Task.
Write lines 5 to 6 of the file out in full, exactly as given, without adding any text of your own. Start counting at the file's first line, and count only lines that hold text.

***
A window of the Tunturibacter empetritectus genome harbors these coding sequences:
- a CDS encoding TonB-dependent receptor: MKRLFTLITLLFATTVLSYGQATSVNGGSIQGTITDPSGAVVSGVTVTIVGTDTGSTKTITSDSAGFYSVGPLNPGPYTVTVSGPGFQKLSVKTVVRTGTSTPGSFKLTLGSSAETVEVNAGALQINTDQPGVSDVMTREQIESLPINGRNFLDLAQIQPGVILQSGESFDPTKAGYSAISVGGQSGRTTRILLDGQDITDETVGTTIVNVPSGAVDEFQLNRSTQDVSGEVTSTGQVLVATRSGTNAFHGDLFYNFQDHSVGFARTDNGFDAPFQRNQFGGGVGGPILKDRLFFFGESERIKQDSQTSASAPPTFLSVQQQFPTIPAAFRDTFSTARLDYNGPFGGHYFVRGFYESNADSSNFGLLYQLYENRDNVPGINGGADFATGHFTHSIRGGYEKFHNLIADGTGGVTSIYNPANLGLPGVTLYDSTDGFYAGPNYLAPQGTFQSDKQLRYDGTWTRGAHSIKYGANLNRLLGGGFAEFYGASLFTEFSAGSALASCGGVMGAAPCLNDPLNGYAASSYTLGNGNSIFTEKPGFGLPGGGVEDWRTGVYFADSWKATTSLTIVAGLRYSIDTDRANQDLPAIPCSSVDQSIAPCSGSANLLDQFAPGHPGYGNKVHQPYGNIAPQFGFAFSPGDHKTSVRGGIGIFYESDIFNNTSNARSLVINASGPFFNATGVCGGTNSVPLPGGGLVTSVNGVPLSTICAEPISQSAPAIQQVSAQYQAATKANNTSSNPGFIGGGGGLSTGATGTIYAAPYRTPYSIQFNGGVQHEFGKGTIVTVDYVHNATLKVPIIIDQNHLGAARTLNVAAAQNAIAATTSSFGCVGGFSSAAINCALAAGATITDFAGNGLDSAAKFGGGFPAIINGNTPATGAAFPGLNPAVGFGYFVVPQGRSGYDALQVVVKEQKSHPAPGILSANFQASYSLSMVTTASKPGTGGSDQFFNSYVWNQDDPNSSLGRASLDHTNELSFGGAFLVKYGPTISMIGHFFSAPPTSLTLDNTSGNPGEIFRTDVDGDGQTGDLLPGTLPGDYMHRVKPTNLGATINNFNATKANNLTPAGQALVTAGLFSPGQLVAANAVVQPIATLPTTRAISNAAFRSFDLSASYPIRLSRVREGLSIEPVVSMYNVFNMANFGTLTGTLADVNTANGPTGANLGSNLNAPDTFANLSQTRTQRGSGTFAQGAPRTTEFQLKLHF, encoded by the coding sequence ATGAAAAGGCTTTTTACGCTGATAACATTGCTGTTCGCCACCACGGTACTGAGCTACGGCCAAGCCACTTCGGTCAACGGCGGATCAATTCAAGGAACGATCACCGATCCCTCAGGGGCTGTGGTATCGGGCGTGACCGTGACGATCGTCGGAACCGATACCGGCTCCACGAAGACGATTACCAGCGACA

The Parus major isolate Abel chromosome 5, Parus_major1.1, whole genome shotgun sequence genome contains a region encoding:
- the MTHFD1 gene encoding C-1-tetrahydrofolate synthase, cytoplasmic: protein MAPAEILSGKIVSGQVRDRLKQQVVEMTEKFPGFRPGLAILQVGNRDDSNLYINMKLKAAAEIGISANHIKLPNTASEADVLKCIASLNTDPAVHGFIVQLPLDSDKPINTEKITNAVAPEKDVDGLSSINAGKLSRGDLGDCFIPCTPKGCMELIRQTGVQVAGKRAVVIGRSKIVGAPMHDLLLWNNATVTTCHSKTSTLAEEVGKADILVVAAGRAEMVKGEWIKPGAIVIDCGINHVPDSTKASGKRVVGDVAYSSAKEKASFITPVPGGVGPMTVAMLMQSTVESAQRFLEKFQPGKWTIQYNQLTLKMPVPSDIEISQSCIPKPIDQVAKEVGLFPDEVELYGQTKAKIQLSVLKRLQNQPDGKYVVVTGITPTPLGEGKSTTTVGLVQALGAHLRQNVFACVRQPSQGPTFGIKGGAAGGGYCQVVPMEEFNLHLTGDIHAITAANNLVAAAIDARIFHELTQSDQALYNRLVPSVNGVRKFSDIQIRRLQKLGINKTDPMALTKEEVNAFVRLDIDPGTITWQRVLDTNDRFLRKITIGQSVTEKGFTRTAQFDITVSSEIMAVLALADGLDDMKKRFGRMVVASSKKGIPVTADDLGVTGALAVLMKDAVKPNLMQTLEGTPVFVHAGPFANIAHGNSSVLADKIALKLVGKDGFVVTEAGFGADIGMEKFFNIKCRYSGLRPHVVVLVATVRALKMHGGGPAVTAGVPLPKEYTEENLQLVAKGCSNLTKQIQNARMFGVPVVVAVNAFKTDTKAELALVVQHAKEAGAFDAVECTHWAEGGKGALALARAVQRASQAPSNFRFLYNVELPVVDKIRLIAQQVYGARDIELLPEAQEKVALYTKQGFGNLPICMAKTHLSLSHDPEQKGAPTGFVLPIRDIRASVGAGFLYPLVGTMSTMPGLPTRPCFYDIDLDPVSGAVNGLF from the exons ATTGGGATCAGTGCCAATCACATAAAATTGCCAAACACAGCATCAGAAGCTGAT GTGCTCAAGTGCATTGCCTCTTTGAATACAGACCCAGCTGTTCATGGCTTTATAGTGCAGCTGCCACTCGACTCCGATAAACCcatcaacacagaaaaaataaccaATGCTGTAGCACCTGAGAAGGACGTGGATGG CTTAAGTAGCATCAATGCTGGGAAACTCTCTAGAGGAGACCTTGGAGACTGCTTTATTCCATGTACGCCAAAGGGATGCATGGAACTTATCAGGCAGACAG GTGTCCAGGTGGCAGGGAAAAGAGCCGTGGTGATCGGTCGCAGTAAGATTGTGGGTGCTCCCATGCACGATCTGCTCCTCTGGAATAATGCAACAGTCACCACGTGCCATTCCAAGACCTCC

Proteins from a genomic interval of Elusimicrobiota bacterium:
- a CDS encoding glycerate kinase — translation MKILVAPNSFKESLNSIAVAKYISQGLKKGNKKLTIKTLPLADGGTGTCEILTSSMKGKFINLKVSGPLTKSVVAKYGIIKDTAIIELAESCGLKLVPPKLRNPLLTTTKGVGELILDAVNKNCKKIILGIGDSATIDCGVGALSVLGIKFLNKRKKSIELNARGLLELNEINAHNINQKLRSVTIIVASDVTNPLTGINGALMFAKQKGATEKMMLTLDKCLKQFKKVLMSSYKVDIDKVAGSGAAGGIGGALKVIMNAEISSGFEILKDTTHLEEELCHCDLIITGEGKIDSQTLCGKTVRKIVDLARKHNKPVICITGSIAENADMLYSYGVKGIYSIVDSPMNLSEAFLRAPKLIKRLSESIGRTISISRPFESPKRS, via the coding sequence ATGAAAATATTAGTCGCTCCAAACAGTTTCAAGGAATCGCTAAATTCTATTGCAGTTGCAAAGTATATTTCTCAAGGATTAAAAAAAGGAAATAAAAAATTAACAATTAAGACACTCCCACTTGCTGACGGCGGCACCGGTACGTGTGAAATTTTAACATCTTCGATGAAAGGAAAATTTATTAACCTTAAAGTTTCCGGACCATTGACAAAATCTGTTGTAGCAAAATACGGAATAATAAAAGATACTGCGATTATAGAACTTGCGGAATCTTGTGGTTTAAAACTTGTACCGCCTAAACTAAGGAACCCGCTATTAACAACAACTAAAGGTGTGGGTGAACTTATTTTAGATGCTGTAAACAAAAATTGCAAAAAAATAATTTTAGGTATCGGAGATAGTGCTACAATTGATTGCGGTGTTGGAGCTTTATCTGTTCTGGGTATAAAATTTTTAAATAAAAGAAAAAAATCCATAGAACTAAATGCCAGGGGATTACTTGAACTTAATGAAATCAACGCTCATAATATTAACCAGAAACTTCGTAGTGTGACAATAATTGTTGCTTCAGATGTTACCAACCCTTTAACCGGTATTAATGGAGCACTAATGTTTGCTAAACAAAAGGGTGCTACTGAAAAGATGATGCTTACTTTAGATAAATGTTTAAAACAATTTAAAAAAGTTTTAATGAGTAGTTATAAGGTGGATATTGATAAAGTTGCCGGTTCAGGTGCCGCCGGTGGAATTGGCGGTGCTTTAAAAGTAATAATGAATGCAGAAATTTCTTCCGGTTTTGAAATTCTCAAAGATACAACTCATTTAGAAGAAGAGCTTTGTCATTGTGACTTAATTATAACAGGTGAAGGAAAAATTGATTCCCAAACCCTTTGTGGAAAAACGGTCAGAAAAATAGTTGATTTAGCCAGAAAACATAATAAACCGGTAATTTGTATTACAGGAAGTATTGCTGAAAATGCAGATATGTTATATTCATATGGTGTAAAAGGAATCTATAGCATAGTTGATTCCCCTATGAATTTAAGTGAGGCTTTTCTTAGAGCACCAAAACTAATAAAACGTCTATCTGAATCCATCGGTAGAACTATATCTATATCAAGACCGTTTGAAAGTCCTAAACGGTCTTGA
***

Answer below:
Proteins from a genomic interval of Elusimicrobiota bacterium:
- a CDS encoding glycerate kinase — translation MKILVAPNSFKESLNSIAVAKYISQGLKKGNKKLTIKTLPLADGGTGTCEILTSSMKGKFINLKVSGPLTKSVVAKYGIIKDTAIIELAESCGLKLVPPKLRNPLLTTTKGVGELILDAVNKNCKKIILGIGDSATIDCGVGALSVLGIKFLNKRKKSIELNARGLLELNEINAHNINQKLRSVTIIVASDVTNPLTGINGALMFAKQKGATEKMMLTLDKCLKQFKKVLMSSYKVDIDKVAGSGAAGGIGGALKVIMNAEISSGFEILKDTTHLEEELCHCDLIITGEGKIDSQTLCGKTVRKIVDLARKHNKPVICITGSIAENADMLYSYGVKGIYSIVDSPMNLSEAFLRAPKLIKRLSESIGRTISISRPFESPKRS, via the coding sequence ATGAAAATATTAGTCGCTCCAAACAGTTTCAAGGAATCGCTAAATTCTATTGCAGTTGCAAAGTATATTTCTCAAGGATTAAAAAAAGGAAATAAAAAATTAACAATTAAGACACTCCCACTTGCTGACGGCGGCACCGGTACGTGTGAAATTTTAACATCTTCGATGAAAGGAAAATTTATTAACCTTAAAGTTTCCGGACCATTGACAAAATCTGTTGTAGCAAAATACGGAATAATAAAAGATACTGCGATTATAGAACTTGCGGAATCTTGTGGTTTAAAACTTGTACCGCCTAAACTAAGGAACCCGCTATTAACAACAACTAAAGGTGTGGGTGAACTTATTTTAGATGCTGTAAACAAAAATTGCAAAAAAATAATTTTAGGTATCGGAGATAGTGCTACAATTGATTGCGGTGTTGGAGCTTTATCTGTTCTGGGTATAAAATTTTTAAATAAAAGAAAAAAATCCATAGAACTAAATGCCAGGGGATTACTTGAACTTAATGAAATCAACGCTCATAATATTAACCAGAAACTTCGTAGTGTGACAATAATTGTTGCTTCAGATGTTACCAACCCTTTAACCGGTATTAATGGAGCACTAATGTTTGCTAAACAAAAGGGTGCTACTGAAAAGATGATGCTTACTTTAGATAAATGTTTAAAACAATTTAAAAAAGTTTTAATGAGTAGTTATAAGGTGGATATTGATAAAGTTGCCGGTTCAGGTGCCGCCGGTGGAATTGGCGGTGCTTTAAAAGTAATAATGAATGCAGAAATTTCTTCCGGTTTTGAAATTCTCAAAGATACAACTCATTTAGAAGAAGAGCTTTGTCATTGTGACTTAATTATAACAGGTGAAGGAAAAATTGATTCCCAAACCCTTTGTGGAAAAACGGTCAGAAAAATAGTTGATTTAGCCAGAAAACATAATAAACCGGTAATTTGTATTACAGGAAGTATTGCTGAAAATGCAGATATGTTATATTCATATGGTGTAAAAGGAATCTATAGCATAGTTGATTCCCCTATGAATTTAAGTGAGGCTTTTCTTAGAGCACCAAAACTAATAAAACGTCTATCTGAATCCATCGGTAGAACTATATCTATATCAAGACCGTTTGAAAGTCCTAAACGGTCTTGA